How do electric vehicle batteries work?

The individual cells in most rechargeable EV batteries today have the same basic components: Electrodes, electrolyte and separator. The positive electrode is called the cathode; the negative electrode is the anode.

The cathode is the single most expensive element, accounting for up to a third of the cost of a battery cell. Most lithium ion batteries today use one of two types of cathodes: Nickel cobalt manganese (NCM) or lithium iron phosphate (LFP).

When the battery is  being used - and its stored energy is being discharged - tiny particles (called ions) inside the battery travel from the anode to the cathode, through a chemical solution called the electrolyte, creating an electrical current. When the battery is being recharged, those particles then flow back from cathode to anode.

Because lithium is stored in both cathode and anode, these cells are generally known as lithium ion. The separator, as its name implies, keeps the cathode and anode from touching each other and causing an electrical short.

Most anodes use graphite or a silicon-graphite blend. The separator often is made of porous plastic to enable ions to flow between the electrodes. The electrolyte is a liquid, gel or solid blend of chemicals and additives; ions travel between the positive and negative electrodes through the electrolyte.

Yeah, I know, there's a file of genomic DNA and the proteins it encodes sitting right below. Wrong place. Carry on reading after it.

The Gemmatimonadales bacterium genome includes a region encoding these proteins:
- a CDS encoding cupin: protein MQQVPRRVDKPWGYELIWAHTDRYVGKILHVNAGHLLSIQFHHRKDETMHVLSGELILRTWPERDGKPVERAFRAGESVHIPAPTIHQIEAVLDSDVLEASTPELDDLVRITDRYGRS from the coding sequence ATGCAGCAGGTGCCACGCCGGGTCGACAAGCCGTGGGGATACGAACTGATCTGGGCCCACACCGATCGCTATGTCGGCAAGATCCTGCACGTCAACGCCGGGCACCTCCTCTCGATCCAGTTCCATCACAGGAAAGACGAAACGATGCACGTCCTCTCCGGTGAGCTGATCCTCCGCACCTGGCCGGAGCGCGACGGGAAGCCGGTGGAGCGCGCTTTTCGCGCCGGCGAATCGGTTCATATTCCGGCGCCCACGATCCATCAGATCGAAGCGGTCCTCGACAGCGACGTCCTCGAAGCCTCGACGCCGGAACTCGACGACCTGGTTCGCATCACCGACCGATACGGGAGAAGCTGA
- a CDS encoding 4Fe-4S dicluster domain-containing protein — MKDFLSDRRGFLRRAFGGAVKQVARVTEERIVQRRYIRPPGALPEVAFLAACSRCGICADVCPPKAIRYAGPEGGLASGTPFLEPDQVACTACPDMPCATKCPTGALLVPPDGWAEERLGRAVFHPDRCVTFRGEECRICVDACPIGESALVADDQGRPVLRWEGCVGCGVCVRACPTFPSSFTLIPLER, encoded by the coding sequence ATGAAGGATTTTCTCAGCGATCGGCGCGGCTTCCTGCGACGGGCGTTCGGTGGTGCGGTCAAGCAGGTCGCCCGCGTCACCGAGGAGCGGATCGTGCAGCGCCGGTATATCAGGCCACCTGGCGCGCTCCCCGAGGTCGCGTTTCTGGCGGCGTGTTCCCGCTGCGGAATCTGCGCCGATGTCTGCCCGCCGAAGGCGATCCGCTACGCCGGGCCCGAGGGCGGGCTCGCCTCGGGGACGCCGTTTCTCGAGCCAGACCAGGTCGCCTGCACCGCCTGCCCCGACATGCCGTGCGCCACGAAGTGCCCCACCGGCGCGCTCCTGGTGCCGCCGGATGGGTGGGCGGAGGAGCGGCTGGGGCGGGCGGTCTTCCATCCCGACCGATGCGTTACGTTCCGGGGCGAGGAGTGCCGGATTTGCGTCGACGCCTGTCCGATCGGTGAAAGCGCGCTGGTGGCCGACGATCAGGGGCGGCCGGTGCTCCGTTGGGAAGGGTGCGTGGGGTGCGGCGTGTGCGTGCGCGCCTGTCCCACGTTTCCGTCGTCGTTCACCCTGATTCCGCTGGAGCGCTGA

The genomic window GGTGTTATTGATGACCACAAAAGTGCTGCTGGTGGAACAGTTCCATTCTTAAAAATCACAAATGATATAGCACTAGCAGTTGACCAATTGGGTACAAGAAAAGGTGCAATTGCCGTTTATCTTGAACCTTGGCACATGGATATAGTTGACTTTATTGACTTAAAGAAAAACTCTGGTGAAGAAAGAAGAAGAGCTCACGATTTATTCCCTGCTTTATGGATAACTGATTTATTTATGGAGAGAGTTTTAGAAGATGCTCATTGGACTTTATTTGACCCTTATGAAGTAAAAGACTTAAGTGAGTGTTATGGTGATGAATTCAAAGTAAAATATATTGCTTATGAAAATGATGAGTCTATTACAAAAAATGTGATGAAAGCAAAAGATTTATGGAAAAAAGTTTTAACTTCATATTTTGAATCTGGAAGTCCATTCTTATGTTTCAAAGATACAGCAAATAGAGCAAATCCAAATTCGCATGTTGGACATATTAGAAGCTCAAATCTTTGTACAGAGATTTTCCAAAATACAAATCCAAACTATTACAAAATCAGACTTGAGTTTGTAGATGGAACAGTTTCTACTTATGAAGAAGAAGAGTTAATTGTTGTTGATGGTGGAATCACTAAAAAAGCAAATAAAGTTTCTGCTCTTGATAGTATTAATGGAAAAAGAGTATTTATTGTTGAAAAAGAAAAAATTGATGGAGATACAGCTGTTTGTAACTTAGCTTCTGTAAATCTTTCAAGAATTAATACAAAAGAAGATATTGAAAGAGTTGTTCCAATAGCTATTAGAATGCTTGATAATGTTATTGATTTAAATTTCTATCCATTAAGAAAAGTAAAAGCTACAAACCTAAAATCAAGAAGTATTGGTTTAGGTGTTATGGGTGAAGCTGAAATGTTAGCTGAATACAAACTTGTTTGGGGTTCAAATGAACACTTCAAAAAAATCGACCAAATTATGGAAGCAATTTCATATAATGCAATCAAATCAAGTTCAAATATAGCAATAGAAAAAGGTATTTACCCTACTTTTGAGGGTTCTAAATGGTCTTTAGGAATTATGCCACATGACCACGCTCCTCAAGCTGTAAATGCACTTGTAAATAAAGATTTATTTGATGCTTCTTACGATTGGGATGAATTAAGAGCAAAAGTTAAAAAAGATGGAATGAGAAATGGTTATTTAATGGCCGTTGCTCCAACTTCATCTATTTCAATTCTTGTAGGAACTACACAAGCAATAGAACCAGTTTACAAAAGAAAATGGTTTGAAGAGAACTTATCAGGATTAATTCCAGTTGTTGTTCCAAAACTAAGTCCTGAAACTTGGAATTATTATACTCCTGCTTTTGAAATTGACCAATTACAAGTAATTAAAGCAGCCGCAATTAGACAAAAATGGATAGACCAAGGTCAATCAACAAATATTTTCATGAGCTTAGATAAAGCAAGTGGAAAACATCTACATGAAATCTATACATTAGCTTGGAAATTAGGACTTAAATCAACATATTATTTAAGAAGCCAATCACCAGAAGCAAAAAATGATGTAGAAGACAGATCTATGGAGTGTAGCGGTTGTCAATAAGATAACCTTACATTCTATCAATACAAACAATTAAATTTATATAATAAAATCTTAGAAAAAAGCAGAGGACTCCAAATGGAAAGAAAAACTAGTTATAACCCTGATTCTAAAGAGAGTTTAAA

Different materials can be used in each of the battery's key components; different combinations will have different effects on various aspects of battery performance, from  how much energy can be stored to how quickly or how many times the battery can be charged.

A number of startups are betting on two cheaper and more widely available raw materials - sodium chloride and sulfur - to bring down battery costs and reduce the industry's reliance on China.

Sodium ion batteries do not need lithium, cobalt or nickel - the three most expensive battery ingredients - but need more research and testing to increase their energy density.

Sulfur lithium batteries still rely on lithium in smaller quantities, but do not need nickel or cobalt. Sulfur has huge potential because of its capacity to hold a lot of energy, but startups have to overcome the fact that it is also highly corrosive.

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